PhD status – November 2012

For tomorrow, I have hundreds of pages to read on regionalism and provinces in Canada. I also have a paper to finish and a slideshow to complete for the Massey coffeehouse. Upcoming, I have two presentations: one on climate change for my environmental politics course, and another on citizen engagement and civil society for my Canadian politics seminar. I have reading to do to prepare for tutoring on Sunday, sixty undergraduate international relations papers to grade, a divestment campaign to plan for Toronto, books to finish and review, piles of unanswered electronic and physical correspondence, and (at least theoretically) doctoral research to work on, along with two term papers.

I left the civil service largely because my time was used so badly there, with government attention rarely being devoted to matters of importance. School does still involve some trivial busy work – along with tasks that are necessary only for financial sustenance rather than intellectual advancement. Still, the ratio between time spent working on matters of importance and time spent on meaningless nonsense is a lot better as a PhD student than as a civil servant.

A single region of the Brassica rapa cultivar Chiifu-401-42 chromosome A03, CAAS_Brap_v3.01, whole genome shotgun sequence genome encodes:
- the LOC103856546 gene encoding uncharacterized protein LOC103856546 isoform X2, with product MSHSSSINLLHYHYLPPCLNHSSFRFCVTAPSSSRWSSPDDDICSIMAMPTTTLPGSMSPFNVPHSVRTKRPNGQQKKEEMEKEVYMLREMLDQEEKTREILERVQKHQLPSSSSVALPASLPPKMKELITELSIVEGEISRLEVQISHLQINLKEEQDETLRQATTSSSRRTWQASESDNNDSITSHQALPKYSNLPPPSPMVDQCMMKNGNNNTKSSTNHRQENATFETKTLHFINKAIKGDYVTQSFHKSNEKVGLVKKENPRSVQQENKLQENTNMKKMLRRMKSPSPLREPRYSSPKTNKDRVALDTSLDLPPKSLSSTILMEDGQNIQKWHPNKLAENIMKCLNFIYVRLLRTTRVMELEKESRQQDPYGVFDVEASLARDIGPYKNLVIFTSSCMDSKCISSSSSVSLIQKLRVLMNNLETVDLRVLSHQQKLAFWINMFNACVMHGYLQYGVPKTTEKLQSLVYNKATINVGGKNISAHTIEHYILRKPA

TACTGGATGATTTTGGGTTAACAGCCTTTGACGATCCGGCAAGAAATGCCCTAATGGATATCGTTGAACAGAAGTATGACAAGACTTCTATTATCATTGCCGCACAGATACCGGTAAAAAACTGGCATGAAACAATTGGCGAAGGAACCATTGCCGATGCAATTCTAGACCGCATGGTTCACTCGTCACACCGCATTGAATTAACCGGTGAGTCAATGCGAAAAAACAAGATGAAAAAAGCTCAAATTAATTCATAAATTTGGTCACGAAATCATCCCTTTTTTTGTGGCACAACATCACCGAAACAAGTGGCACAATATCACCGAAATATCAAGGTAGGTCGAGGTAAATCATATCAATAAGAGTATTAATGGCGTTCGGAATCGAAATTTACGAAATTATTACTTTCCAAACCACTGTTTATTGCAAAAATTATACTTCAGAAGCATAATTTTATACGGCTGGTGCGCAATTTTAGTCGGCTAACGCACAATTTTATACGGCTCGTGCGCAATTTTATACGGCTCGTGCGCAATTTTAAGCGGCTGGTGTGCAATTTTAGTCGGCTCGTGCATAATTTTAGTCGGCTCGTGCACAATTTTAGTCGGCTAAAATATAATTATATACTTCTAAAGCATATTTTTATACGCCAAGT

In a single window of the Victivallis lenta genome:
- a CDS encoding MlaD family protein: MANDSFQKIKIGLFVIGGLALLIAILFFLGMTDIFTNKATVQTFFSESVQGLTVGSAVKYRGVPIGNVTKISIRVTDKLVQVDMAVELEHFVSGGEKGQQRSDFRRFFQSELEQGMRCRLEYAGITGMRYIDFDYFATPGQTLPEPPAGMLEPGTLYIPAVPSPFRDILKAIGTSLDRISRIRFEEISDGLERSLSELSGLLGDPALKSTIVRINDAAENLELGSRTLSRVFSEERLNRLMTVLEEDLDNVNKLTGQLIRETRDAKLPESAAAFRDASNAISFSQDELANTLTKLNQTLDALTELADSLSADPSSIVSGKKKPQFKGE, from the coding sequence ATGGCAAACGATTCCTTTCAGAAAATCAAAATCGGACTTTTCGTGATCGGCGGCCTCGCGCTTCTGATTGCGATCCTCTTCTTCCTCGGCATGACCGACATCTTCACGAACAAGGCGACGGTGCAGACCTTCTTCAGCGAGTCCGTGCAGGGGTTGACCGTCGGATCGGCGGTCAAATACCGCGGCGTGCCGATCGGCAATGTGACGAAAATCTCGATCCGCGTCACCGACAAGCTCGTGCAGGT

That said, I can’t say I am totally sure that a PhD program is an intelligent way to use five years of one’s life. The social interaction at Massey College has definitely been the best part of the doctorate so far. The continued opportunity to get to know Massey people is probably the strongest factor motivating me to continue with the degree at this point.

Author: Milan

In the spring of 2005, I graduated from the University of British Columbia with a degree in International Relations and a general focus in the area of environmental politics. In the fall of 2005, I began reading for an M.Phil in IR at Wadham College, Oxford. Outside school, I am very interested in photography, writing, and the outdoors. I am writing this blog to keep in touch with friends and family around the world, provide a more personal view of graduate student life in Oxford, and pass on some lessons I've learned here.

4 thoughts on “PhD status – November 2012”

  1. I echo Ryan’s implicit suggestion of getting fresh air and exercise. Consider doing some of your work outside, for example reading and marking papers. Excercise is also so enrgizing that it can leave you with more energy, besides being lots of fun.

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